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Medgar Evers College Continuing Ed Programs

By David Kene

On January 24, Medgar Evers College hosted a two-hour Open House, to inaugurate its continuing educational program last month.
Of  the hundreds of people that poured in as window shoppers and left as registered students; a group of no less than  20-replaced by fresh inquisitors consistently huddled around the business development section table, just one of the 12 section tables.
Petuna Selby, professor of the medical billing course and the table’s host, seemed overwhelmed. “At first, they came all together at once, I felt like I was hosting a workshop-but I’m a teacher so I don’t mind much, I just get a bit thirsty,” says instructor Selby, reaching for her bottled water.
Such was the scene as students bartered questions for answers with professors before going to the negotiation table-paying up front and in full. Amongst the most common concerns  “Can these classes actually land me a good paying job?” to which Instructor Selby replied “You have to get your foot in the door. I first went through a temp agency, that’s how I started.”
For Peter Williams, vice president of the Medgar Evers Continuing Educational Program (MEECP), “it’s all about allowing individuals to develop  new skills and pursue their interests in various areas: computer science, graphic design, paralegal studies , medical billing and a host of other disciplines. So this is for someone who has finished school or one interested in a career change. It’s for opportunity or just for personal interest-like our home repair classes. Course costs are reasonable. They’re not accredited classes, but you do receive a certificate.”
True to that statement, Dr. Carlysle George, instructor of the QuickBooks accounting and bookkeeping course says, “This class is for students and professionals familiar with bookkeeping and accounting practices. My class will teach the general basics of QuickBooks computer application that will soon replace the manual process of accounting.
You will need to take the prerequisites or have equivalent experience for this class.”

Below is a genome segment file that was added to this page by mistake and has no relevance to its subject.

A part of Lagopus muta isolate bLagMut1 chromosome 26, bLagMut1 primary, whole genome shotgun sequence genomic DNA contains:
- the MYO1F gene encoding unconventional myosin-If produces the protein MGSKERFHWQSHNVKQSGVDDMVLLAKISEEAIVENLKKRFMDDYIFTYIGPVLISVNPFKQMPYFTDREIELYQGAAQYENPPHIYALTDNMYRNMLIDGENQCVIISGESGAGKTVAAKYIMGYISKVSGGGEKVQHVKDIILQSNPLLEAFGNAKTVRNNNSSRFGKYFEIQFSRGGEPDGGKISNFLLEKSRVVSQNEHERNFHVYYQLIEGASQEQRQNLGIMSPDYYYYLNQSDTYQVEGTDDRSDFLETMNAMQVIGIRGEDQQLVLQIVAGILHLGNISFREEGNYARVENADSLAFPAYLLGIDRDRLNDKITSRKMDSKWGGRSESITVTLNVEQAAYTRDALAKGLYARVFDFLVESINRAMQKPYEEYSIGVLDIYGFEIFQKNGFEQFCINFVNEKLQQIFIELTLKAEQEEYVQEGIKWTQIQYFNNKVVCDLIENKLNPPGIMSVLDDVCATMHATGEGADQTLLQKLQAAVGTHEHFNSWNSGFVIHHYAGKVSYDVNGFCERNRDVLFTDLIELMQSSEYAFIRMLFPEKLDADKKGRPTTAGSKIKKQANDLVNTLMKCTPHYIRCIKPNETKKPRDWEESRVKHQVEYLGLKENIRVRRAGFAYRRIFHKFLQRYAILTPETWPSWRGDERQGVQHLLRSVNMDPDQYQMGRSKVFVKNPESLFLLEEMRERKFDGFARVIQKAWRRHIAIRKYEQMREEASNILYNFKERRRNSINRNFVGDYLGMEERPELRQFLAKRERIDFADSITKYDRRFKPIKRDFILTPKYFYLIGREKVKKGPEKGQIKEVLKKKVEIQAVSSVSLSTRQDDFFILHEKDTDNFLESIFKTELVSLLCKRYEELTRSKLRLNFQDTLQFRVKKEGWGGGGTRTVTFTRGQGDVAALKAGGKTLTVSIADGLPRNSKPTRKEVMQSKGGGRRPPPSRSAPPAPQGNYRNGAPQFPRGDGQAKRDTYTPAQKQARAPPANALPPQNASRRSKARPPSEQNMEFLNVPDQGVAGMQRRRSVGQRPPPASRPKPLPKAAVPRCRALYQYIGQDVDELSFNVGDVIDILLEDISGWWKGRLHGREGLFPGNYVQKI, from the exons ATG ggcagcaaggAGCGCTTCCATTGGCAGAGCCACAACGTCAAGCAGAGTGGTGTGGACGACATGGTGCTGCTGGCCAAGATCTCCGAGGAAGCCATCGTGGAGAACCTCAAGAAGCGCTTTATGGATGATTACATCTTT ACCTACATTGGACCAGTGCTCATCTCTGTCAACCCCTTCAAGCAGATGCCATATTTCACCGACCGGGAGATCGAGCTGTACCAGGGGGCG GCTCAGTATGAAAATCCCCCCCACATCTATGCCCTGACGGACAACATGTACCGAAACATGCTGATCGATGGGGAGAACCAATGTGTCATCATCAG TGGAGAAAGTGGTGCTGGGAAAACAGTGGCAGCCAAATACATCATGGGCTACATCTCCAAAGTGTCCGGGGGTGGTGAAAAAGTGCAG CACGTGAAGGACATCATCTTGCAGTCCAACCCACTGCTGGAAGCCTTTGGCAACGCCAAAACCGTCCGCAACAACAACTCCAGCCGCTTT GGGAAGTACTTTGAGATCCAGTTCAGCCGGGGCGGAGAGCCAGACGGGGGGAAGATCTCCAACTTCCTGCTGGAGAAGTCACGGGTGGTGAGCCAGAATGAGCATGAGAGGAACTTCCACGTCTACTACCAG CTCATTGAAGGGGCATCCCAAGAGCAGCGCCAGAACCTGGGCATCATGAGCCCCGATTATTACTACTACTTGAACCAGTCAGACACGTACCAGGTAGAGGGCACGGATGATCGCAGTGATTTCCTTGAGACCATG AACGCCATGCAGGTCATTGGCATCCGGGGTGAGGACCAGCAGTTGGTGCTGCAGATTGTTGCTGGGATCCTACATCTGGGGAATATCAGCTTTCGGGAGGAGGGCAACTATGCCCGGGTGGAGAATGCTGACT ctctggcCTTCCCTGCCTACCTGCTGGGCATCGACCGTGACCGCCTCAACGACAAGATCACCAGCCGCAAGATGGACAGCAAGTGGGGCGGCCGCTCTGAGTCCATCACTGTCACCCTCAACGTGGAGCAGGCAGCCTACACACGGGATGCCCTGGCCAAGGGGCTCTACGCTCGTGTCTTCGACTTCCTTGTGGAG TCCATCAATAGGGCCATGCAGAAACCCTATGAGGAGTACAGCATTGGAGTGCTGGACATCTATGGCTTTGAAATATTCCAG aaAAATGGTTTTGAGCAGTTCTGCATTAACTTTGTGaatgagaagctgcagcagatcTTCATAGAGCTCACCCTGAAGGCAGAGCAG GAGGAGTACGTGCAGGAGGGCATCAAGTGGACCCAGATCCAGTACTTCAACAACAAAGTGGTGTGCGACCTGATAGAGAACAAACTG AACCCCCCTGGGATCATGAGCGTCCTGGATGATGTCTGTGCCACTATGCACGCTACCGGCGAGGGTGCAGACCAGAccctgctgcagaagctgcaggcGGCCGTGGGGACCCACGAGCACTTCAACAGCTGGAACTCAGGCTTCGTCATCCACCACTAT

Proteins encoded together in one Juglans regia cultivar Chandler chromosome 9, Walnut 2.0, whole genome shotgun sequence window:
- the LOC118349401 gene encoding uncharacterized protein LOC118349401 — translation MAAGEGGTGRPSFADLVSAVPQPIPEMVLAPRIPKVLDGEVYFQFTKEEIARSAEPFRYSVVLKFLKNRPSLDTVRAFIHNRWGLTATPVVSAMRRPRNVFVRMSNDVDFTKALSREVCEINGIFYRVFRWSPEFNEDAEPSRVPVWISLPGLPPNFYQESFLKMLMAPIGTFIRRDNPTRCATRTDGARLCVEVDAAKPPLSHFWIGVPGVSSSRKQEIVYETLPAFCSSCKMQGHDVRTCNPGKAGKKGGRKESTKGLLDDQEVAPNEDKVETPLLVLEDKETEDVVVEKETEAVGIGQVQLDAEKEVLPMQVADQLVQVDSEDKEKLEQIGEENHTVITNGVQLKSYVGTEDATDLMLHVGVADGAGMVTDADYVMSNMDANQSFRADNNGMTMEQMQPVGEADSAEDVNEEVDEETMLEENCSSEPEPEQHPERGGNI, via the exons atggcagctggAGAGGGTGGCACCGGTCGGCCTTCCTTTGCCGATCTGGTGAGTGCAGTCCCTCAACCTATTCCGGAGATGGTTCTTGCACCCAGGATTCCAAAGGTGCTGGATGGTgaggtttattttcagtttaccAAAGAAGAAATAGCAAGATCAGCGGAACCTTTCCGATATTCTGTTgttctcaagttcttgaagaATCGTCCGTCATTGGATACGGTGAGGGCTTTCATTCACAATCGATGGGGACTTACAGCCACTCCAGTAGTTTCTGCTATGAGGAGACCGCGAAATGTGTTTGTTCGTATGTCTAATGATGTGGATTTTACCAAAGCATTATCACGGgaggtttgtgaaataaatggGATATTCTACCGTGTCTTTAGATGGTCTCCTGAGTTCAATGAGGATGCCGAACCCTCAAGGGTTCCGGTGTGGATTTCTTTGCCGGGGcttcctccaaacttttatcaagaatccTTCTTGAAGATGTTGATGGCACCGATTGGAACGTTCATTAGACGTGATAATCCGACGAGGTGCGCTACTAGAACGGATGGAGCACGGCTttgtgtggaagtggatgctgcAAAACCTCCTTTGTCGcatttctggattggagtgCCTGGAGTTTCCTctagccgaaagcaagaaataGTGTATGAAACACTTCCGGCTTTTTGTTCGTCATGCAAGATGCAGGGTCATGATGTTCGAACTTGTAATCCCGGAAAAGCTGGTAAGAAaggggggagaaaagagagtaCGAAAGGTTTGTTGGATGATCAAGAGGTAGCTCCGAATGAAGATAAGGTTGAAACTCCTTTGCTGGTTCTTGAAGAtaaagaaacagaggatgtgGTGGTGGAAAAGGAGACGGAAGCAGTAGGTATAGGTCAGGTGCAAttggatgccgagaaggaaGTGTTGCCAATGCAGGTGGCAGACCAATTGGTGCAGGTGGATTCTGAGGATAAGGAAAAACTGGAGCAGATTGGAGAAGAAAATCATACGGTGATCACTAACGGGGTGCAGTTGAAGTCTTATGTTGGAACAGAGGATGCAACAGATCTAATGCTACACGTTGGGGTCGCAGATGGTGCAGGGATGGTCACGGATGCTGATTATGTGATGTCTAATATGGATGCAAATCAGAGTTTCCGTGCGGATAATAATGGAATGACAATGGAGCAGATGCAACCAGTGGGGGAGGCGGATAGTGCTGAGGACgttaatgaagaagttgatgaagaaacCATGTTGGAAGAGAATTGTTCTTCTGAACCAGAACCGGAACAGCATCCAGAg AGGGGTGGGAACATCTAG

Not all classes are as elite.
Courses  range from thirty dollars like the three- hour IKEA Survival Course: How to Choose and Use Hand and Power Tools to The Medical Billing Certificate Program course, which in total costs $1,635 for the twenty four hours of class.
When asked what program he was interested in Washington Alewis,  a class shopper, pointed out the day care table saying, “I have a lot of friends who have children, I’ve always been a business- minded person and I want to help the community. I want to exceed the hours of 7a.m. – 8 p.m. and still teach kids. I think Medger Evers, continuing Educational Program could help me.”
Those interested like Alewis in the day care program will more than likely be taught by Norma Green, its instructor, who says, “There are no baby sitters here in all my 30 years in the field I’ve never seen anyone sit on a baby-we’re not sitters we’re teachers. I’m very blunt with people. In my class, they’ll learn the paperwork and know how to feed a child according to the nutritional requirements of the USDA. I want them to understand the importance of their work will have on society and patience. They should know that if you hear adult’s voices more than the children in a day care there’s a problem. I want students who really care for the sake of the child.”
This may not be you. Instead, you may not have a degree and are looking to have something accredited to justify a better wage.
If that’s the case then the medical billing or pharmaceutical technician courses may be more to your liking.
According to instructor Selby the medical billing field is “not only booming, it’s overbooming. You have different types of medicine that need billing. For instance, there is the growing field of holistic medicine, we need billing for that. The medical billing courses are nine-month classes introducing you into the field- where you come out and make $50,000-60,000 a year with a certificate-that’s more than an RN, paralegal or teacher with a bachelor’s degree.
Ava Frank, instructor of the pharmacy technician classes says, “There are many good jobs in this field because there is such a shortage [of technicians] in hospitals and community stores.
“Just buy the New York Times and you can take your pick [of jobs],” says Frank.
Frank states the reason for this is because “the pharmacists role has changed from just dispensing drugs to consulting on which drugs to take.As a result, the requirement for a pharmacist to be proficient is no longer just a B.A. but a doctorate. So this has left a great need for dispensing: a void that you can fill at MEECP.
“I’m glad that Medgar Evers offers this at the community level,” says Frank. “It used to be an exclusive field”.
I know of only four colleges of pharmacy in New York and after taking my class you’ll be able to know and identify the top 200 drugs.   For February start dates, call MEECP at 718-270-6400.

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